Kenosha GOP Chair Says 80 Percent of People in Area Support What Kyle Rittenhouse Did

The chair of the Kenosha County Republican Party said Tuesday that about 80 percent of the people she has spoken with support the actions that alleged shooter Kyle Rittenhouse has been accused of taking during a protest in Kenosha, Wisconsin, last week.

Chairwoman Erin Decker discussed Rittenhouse and President Donald Trump's anticipated visit to Kenosha during an interview with Fox & Friends on Tuesday morning.

"It looks like it was self-defense, and, talking to people around the area, I would say about 80 percent of the people support what Kyle did," Decker said.

The remaining 20 percent of Kenoshans are "probably the people that can't stand Donald Trump and can't stand anything conservative or Republican, so they're just going to attack anything that resembles that," she said.

Lori Hawkins, the chair of the Kenosha County Democratic Party, later told Newsweek that the responses she's received in the wake of Decker's comments about Rittenhouse indicate a majority of Kenoshans do not support him and are instead "horrified" by his alleged actions.

National Guard in Kenosha
National Guard troops arrive while demonstrators hold a Back the Blue Rally in front of the Kenosha County Courthouse on August 30 in Kenosha, Wisconsin. On Tuesday, the chairwoman of the Kenosha County GOP said 80 percent of the people she’s spoken with in Kenosha support Kyle Rittenhouse, the 17-year-old who allegedly shot three people during a protest in Kenosha last week. Scott Olson/Getty

Rittenhouse, a 17-year-old from Illinois, was arrested on August 26 after allegedly shooting three people during a protest in Kenosha the night before. Two of the people he allegedly shot died and the third person was taken to a hospital with serious but non-life-threatening injuries, according to the Kenosha Police Department. Rittenhouse was charged with first-degree intentional homicide on August 28.

The shooting occurred on the third night of protests that began in response to the shooting of Jacob Blake, a 29-year-old Black man whom Kenosha police said was shot in the back seven times by an officer responding to a domestic incident call. Blake's family's lawyer, Ben Crump, said last week that Blake was paralyzed from the waist down as a result of the shooting, which is currently under investigation.

Trump was expected to visit Kenosha on Tuesday to survey areas within the city that were damaged during the last several days of protests. Though Wisconsin Governor Tony Evers and Kenosha Mayor John Antaramian both voiced concerns about the timing of Trump's visit, Decker said she believes those who support Rittenhouse also support the president and the decisions he has made about Kenosha thus far.

"I believe the same people that support Donald Trump are happy that he came into the city—or sent troops into the city—and that includes Republicans, independents and Democrats," Decker said. "I believe they're the same people that support Kyle Rittenhouse."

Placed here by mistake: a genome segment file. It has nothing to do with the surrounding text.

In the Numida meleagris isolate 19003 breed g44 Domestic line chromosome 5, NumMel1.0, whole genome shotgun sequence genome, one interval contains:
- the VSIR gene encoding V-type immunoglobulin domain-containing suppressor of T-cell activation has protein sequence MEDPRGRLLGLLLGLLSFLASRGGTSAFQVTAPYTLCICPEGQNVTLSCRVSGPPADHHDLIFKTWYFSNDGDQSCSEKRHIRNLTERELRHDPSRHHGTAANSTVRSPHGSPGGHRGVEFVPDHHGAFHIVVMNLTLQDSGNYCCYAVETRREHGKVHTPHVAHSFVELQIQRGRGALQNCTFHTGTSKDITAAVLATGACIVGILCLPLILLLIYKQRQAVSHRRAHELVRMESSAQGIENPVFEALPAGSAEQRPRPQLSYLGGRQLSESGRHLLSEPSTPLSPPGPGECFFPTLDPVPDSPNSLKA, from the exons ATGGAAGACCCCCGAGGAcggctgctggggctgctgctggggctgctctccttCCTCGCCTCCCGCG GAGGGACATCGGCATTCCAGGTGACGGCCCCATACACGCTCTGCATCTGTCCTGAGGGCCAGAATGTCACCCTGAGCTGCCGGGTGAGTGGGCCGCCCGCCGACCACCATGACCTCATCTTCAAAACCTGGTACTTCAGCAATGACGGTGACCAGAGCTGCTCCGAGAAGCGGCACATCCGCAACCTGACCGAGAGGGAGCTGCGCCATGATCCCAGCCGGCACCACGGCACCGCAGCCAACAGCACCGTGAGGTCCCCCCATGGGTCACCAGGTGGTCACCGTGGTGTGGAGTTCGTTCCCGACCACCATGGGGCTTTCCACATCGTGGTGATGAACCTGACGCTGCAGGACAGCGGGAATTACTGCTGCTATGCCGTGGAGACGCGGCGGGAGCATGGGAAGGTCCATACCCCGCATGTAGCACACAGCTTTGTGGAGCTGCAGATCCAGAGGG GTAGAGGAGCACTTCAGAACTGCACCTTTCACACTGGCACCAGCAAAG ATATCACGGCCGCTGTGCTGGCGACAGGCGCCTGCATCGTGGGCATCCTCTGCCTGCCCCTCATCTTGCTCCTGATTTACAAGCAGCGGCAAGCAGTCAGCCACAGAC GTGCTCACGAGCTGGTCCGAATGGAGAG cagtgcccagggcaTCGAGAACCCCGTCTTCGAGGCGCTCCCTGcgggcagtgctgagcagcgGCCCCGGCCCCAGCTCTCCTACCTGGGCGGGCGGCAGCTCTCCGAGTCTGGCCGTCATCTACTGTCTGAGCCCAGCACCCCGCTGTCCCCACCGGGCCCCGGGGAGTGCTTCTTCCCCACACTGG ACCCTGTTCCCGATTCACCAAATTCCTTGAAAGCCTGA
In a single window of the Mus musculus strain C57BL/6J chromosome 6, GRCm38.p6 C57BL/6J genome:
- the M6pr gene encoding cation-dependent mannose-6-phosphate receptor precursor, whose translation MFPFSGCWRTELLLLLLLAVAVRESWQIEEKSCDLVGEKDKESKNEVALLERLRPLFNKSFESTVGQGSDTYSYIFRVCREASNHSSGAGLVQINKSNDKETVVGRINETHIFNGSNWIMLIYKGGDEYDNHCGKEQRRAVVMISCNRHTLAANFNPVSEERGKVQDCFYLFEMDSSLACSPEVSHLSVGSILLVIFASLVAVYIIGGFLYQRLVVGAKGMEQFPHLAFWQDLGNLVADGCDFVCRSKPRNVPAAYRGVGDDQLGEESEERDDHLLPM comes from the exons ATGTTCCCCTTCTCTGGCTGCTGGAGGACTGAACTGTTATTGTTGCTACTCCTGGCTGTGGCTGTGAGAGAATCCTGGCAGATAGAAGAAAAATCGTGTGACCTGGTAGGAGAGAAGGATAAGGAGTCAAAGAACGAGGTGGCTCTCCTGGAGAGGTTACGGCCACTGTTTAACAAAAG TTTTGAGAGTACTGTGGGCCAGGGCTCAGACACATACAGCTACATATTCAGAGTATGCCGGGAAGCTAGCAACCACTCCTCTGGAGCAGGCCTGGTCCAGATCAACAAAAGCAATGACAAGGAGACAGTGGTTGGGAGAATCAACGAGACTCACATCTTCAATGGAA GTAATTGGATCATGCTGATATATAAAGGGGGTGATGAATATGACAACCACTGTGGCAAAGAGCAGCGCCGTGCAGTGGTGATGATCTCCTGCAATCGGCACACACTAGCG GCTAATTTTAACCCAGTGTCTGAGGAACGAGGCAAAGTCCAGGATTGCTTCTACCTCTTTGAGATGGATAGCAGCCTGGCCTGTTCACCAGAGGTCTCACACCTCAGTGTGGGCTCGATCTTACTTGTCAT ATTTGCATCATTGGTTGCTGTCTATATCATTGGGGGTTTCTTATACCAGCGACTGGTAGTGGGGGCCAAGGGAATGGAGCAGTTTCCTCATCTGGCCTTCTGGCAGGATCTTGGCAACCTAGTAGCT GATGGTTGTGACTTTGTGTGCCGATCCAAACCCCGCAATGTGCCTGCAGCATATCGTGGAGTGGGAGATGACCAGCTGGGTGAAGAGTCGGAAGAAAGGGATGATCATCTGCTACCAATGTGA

Decker said her biggest hope for Trump's visit is that the president will provide resources to business and property owners affected by the recent protests. "After the devastation of the riots and arson that happened in Kenosha, we can use all the help we can get," Decker said. "That's what I'm hoping for, is that Trump comes and lends a helping hand."

In a statement shared with Newsweek on Wednesday, Hawkins pointed out Decker's role on the county's board of supervisors—Decker represents District 22—and said Decker has expressed doubt in the past about the existence of systemic racism.

Decker "has recently said publicly that she does not believe systemic racism exists," Hawkins told Newsweek. "With that mindset, it is no wonder that she is more focused on the angle she brought to 'Fox and Friends' Tuesday rather than the real issues at hand. The focus should be on the police shooting of Jacob Blake seven times in the back and the demand for a fair and transparent investigation, the vigilante murders of Anthony Huber and Joseph Rosenbaum, and the destruction in our community. She has ignored the many peaceful protests, community events, and forums for discussion within our community that have taken place, because they do not serve her narrative.

"From the response I've seen in the wake of Ms. Decker's wild and irresponsible statements, the majority of people in Kenosha are horrified that a vigilante murdered two people and injured a third, and then was able to simply walk away. If it wasn't evident before, it is now that our community, and communities across the nation, have deep issues that need immediate attention. It is the expectation of these communities that the wheels of change must be in motion to ensure that all citizens are both protected and held accountable equally under the law.

"Joe Biden and Kamala Harris have forcefully condemned police brutality and have called for actions to end systemic racism, while also speaking out against violence and destruction. Make no mistake, the unrest and violence we have been seeing in our nation is happening in Donald Trump's America, because he is fanning the flames of hate and fear. Joe Biden and Kamala Harris will bring empathy, strength, experience, and hope to restore our communities. For that reason, it is crucial that the message to VOTE is front and center. Make sure you are registered, and make sure you vote. That is the first step on the road to change and healing," Hawkins said.

Updated 9/02 at 2:19 p.m. ET: This article has been updated to include a response from Kenosha County Democratic Party Chair Lori Hawkins.